Sports blackout rules don’t fit Internet Age

In a society whose entertainment is increasingly Web-centric, it was only a matter of time before technology caught up with our desire for streaming video anywhere, anytime. For most, that now means Hulu and Netflix. For sports fans, the next generation arrived with ESPN360 ESPN3 WatchESPN (Reliable service; inconsistent branding). Loads and loads of sporting events from the worldwide leader. Stuff that was airing on ESPN or ESPN2, plus tons of smaller college and second-tier sports not televised anywhere. Watch it live, watch a replay, watch on your computer, on your TV, on your phone. The future is now! Unless:

“We’re sorry, this game is not available in your area.”

Ah, the regional blackout. Designed to protect television and radio networks from hemorrhaging audience share to competing outlets, thus insuring lucrative broadcast rights, blackouts are part of making the games work financially for all parties. Traditionally, it kept national broadcasters from airing games in the two teams’ hometown markets. So, if ESPN wanted to nationally televise a game between the Tampa Bay Rays and the Detroit Tigers, they can do so. But, folks in Florida and Michigan wouldn’t be able to see the ESPN broadcast, because local television contracts require that the hometown broadcast be the only show in town. Same thing for the NBA, NHL, and major college athletics. There are exceptions, but you get the general principle.

(The NFL blackout policy is much worse. Comparable to a ransom, it further requires a team to sellout its stadium before a game can be televised in that team’s home market. You want TV? Buy up our outrageously priced tickets. At times, it has led to TV stations and advertisers buying up remaining seats at the league’s 72-hours-to-kickoff deadline.)

The Internet messed this up. People are becoming more accustomed to receiving content whenever and wherever they please. And they can… except when it comes to sports, where the old blackout rules carried over into the digital age.

Always close to home

Yahoo! Sports has separated itself from the crowd journalistically in recent years by investigating the perceived evils of college football – the BCS, Ohio State, Miami, Jerry Sandusky – all with a tilt toward the Average Joe fan, poor and forthright, who clinches his fists in response to the mountebank schemes of the rich and unscrupulous.

Jeff Passan recently followed this approach and aimed it squarely at the MLB, the largest and longest serving perpetrator of blackout regulations.

Major League Baseball did not grow into an $8 billion business over the last two decades without burying some bodies along the way. There’s a mass grave in Iowa. Plenty more scattered throughout Las Vegas. A few in North Carolina. Some in Buffalo. Lots strewn about Canada. Everywhere in Hawaii. That was the price for baseball fattening itself on television money: poor fans who just want to watch a ballgame but can’t because of MLB’s greed and gluttony.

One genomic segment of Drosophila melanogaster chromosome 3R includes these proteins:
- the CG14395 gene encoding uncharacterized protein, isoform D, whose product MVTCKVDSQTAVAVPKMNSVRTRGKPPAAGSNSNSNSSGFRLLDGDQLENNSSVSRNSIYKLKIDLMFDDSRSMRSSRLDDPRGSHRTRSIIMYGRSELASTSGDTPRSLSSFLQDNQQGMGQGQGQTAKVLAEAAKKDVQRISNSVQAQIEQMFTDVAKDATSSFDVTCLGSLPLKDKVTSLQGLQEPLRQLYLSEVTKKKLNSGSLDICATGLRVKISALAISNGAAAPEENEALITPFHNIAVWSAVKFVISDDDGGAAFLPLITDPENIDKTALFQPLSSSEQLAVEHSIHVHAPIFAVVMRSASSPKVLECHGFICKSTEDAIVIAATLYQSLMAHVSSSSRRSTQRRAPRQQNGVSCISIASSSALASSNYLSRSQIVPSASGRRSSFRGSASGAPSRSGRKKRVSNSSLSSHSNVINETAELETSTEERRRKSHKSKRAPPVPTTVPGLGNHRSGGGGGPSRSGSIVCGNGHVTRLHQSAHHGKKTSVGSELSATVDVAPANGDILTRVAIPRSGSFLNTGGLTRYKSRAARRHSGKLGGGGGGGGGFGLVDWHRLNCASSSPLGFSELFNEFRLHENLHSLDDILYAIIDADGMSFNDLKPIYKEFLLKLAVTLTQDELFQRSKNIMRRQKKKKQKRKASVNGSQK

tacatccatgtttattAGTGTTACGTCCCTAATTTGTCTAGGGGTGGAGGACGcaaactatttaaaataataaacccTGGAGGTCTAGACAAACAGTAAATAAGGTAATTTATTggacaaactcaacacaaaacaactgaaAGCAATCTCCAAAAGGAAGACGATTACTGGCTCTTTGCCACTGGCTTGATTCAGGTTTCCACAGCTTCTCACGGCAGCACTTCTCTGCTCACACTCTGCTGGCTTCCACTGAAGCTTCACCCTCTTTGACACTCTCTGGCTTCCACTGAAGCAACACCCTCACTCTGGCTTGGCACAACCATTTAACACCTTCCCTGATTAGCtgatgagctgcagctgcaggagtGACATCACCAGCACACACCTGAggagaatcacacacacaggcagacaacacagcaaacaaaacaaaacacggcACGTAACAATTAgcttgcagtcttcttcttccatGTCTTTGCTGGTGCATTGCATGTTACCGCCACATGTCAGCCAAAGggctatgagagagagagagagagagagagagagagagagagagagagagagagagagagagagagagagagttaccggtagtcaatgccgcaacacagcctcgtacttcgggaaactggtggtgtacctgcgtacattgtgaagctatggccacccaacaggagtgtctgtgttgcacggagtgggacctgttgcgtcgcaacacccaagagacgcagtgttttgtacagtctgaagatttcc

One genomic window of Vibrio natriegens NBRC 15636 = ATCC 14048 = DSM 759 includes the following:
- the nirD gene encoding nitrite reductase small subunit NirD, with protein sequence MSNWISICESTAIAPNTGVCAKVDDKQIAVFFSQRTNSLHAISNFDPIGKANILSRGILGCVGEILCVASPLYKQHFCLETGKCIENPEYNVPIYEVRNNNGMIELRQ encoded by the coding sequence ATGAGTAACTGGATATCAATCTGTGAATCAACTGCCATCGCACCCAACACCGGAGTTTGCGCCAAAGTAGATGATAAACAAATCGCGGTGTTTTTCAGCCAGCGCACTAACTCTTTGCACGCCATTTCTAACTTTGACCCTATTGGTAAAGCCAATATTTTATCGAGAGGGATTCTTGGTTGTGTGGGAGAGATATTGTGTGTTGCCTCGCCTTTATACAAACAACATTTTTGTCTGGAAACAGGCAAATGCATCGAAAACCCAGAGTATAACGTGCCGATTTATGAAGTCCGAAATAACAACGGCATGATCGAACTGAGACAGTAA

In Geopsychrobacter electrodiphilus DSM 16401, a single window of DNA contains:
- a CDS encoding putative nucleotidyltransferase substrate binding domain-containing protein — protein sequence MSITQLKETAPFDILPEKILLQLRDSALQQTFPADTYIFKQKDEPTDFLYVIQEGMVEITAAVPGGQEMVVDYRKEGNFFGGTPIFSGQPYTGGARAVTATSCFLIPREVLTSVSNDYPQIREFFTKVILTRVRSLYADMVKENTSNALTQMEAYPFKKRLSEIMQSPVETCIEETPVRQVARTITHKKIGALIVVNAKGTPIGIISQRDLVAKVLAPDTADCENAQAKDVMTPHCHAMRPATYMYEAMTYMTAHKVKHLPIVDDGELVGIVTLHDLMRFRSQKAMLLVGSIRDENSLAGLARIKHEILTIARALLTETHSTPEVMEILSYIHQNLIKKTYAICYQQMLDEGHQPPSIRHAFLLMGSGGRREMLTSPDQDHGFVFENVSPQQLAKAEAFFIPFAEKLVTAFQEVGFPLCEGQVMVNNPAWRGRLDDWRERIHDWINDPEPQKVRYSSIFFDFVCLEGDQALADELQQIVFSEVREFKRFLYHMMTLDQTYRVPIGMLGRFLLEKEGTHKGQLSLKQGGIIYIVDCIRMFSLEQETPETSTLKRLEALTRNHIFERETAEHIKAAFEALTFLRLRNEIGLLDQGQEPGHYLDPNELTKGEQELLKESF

What distinguishes MLB from its peers in the blackout realm is the ridiculously large swaths of land considered to be a team’s home market, and the overlap it causes. The Atlanta Braves have the largest home market in the United States, stretching from North Carolina to Mississippi. The Cincinnati Reds home market extends to central North Carolina and northern Mississippi. The Toronto Blue Jays home market is the entire nation of Canada. Folks in Vancouver, a few hours north of Seattle, are considered home market for a team located a short drive from Detroit (which, ironically, is not in the Jays market).

It leads to overlaps, which Passan highlights in his column. Iowa, for instance, cannot receive national broadcasts for the Brewers, Cardinals, Cubs, Royals, Twins, or White Sox. In Las Vegas, no Athletics, Angels, Diamondbacks, Dodgers, Giants, or Padres. In Hawaii, about 2,500 miles from the mainland, they get a six-pack blackout too: Athletics, Angels, Dodgers, Giants, Mariners, Padres.

Hawaii cable providers don’t offer the Mariners and Padres regional affiliates. Nor does Charlotte, N.C. include Fox Sports Ohio among its offerings (“It wouldn’t, of course,” says Passan).

MLB Territorial Rights Map. Courtesy Wikimedia Commons.

When I lived in Arkansas, I could not watch games involving the Astros, Rangers, Royals, or Cardinals. It was enough for me – a cableless fan – to turn down, the league’s online streaming service. Even on the league’s exclusive product, I would be blacked out of up to four games each night. Even assuming every team in the league is playing that day, that’s over a quarter of the contests. In one of the six-team markets, that could equate to being in the dark for 40 percent of games on a full day of action.

Hard to pay good money for that.

MLB’s control also extends to audio. Radio broadcasts are universally blacked out online. The league forces stations to stream alternate programming during baseball games, so as not to interfere with’s exclusive online audio rights. ESPN Radio owns exclusive rights to the World Series, meaning that even a team’s regional market will be blacked out from their own regional broadcast. Only the two teams’ flagship stations (the ones in the teams’ home cities) are allowed to broadcast, and only if they run the ESPN Radio advertisements during the game, meaning the only revenue local broadcasters can receive during the Fall Classic is what they sell for pregame and postgame coverage.